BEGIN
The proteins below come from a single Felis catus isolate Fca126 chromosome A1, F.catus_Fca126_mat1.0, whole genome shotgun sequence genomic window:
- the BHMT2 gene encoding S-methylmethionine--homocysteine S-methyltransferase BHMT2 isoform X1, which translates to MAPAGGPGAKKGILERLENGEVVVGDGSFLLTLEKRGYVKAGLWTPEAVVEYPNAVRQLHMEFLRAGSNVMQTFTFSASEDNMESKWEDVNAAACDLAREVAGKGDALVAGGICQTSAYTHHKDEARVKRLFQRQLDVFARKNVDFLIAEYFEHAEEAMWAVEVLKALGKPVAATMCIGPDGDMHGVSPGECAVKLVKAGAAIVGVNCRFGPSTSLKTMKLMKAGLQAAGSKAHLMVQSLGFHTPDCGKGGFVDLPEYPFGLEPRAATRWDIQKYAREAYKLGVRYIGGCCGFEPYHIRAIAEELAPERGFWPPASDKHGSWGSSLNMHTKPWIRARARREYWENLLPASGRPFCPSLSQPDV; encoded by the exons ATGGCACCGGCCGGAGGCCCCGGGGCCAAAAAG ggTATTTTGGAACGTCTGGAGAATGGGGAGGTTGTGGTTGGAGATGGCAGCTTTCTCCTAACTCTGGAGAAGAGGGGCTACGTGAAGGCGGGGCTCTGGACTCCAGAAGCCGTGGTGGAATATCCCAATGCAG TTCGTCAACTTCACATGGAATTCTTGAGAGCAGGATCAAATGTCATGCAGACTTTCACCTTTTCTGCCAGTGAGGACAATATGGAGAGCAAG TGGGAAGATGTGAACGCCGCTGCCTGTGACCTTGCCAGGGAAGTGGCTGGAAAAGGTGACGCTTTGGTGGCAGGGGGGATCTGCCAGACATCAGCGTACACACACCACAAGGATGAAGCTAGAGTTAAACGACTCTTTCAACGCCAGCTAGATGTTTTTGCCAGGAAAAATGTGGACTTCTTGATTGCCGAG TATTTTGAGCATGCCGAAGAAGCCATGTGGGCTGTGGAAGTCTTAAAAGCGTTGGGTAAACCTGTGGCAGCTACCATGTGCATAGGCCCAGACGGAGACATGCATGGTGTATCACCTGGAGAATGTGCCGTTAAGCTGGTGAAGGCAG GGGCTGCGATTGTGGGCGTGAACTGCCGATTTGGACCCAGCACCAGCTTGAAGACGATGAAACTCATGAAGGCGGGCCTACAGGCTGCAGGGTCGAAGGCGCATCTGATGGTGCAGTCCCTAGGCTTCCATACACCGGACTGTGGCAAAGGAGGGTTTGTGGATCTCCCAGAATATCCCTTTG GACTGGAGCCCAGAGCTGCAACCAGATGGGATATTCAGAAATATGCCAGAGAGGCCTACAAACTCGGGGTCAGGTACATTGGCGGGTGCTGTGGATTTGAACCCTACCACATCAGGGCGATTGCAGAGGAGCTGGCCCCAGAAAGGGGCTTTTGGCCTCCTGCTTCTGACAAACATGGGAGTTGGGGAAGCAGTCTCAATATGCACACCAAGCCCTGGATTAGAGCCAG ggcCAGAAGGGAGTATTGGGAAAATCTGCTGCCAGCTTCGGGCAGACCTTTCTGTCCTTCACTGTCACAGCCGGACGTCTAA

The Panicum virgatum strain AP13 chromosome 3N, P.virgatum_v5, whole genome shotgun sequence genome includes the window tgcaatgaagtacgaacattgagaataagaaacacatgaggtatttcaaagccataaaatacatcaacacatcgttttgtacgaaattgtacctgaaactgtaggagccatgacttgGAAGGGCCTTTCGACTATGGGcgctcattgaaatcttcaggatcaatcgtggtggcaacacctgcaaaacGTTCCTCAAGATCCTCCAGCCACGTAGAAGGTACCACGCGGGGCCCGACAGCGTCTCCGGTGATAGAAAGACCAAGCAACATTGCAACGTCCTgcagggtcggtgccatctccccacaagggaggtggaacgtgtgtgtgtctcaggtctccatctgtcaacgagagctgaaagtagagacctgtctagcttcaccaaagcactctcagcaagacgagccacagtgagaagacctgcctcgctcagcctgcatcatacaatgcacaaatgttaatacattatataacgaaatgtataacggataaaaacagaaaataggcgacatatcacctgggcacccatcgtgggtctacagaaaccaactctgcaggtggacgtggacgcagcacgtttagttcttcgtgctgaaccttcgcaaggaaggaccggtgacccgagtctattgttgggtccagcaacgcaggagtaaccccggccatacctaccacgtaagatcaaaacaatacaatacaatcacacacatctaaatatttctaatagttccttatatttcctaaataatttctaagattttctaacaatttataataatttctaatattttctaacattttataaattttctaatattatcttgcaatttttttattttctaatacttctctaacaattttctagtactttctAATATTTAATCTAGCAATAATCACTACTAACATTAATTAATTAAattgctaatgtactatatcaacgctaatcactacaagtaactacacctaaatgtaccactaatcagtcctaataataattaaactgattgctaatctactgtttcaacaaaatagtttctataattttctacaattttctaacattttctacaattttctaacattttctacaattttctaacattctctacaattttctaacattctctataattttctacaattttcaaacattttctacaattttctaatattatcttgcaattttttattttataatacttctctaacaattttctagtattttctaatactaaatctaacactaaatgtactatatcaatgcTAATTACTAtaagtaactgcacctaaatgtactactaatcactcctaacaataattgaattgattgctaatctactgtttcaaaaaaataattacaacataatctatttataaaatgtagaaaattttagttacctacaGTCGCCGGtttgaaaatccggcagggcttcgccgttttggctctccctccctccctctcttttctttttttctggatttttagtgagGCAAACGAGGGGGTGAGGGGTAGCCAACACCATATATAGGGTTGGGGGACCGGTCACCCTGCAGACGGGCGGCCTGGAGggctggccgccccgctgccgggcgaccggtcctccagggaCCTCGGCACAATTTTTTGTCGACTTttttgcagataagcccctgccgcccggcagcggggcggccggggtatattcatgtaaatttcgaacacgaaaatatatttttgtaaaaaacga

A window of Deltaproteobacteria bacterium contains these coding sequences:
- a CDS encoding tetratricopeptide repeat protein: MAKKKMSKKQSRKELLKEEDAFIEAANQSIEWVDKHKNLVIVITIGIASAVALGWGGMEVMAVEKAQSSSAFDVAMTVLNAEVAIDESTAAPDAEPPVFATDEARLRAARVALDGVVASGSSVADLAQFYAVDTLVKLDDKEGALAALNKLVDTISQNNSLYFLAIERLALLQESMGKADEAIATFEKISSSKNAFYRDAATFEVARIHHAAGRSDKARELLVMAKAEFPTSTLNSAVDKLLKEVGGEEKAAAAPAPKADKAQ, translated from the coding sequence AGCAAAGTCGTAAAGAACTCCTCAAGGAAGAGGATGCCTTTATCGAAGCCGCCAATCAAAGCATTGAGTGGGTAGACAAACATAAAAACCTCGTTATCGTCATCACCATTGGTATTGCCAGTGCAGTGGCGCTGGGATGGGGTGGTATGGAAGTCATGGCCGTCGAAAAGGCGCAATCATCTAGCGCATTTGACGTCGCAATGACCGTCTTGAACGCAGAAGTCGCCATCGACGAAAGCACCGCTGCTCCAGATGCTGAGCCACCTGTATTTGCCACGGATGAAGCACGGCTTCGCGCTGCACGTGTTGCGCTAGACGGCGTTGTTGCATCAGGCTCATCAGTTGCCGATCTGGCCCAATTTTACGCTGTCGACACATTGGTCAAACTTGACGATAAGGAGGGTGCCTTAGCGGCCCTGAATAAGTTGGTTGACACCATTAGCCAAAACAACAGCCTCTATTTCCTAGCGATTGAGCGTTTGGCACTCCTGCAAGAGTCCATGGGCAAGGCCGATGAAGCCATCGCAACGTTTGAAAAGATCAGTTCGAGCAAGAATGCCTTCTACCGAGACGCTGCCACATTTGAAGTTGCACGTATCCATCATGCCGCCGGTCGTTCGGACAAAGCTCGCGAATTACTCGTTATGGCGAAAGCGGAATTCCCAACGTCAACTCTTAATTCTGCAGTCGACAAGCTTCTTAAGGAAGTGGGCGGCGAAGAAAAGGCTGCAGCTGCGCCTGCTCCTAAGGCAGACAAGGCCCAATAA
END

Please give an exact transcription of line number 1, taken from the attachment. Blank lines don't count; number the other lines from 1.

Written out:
The proteins below come from a single Felis catus isolate Fca126 chromosome A1, F.catus_Fca126_mat1.0, whole genome shotgun sequence genomic window: